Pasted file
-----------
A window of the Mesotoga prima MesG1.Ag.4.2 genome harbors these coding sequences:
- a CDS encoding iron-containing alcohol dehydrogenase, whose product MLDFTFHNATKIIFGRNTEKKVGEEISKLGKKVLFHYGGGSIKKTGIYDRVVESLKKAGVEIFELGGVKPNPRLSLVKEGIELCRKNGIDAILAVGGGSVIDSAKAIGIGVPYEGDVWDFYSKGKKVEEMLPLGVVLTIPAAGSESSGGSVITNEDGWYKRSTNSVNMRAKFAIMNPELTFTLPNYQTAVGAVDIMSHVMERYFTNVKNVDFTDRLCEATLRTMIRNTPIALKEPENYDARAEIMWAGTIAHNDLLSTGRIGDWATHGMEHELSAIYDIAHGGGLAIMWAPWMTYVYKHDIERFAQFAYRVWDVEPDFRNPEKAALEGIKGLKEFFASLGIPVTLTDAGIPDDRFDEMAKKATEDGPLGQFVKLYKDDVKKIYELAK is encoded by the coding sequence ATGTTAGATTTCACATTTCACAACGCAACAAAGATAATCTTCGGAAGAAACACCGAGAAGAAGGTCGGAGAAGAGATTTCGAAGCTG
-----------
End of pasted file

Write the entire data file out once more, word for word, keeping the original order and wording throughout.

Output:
A window of the Mesotoga prima MesG1.Ag.4.2 genome harbors these coding sequences:
- a CDS encoding iron-containing alcohol dehydrogenase, whose product MLDFTFHNATKIIFGRNTEKKVGEEISKLGKKVLFHYGGGSIKKTGIYDRVVESLKKAGVEIFELGGVKPNPRLSLVKEGIELCRKNGIDAILAVGGGSVIDSAKAIGIGVPYEGDVWDFYSKGKKVEEMLPLGVVLTIPAAGSESSGGSVITNEDGWYKRSTNSVNMRAKFAIMNPELTFTLPNYQTAVGAVDIMSHVMERYFTNVKNVDFTDRLCEATLRTMIRNTPIALKEPENYDARAEIMWAGTIAHNDLLSTGRIGDWATHGMEHELSAIYDIAHGGGLAIMWAPWMTYVYKHDIERFAQFAYRVWDVEPDFRNPEKAALEGIKGLKEFFASLGIPVTLTDAGIPDDRFDEMAKKATEDGPLGQFVKLYKDDVKKIYELAK is encoded by the coding sequence ATGTTAGATTTCACATTTCACAACGCAACAAAGATAATCTTCGGAAGAAACACCGAGAAGAAGGTCGGAGAAGAGATTTCGAAGCTG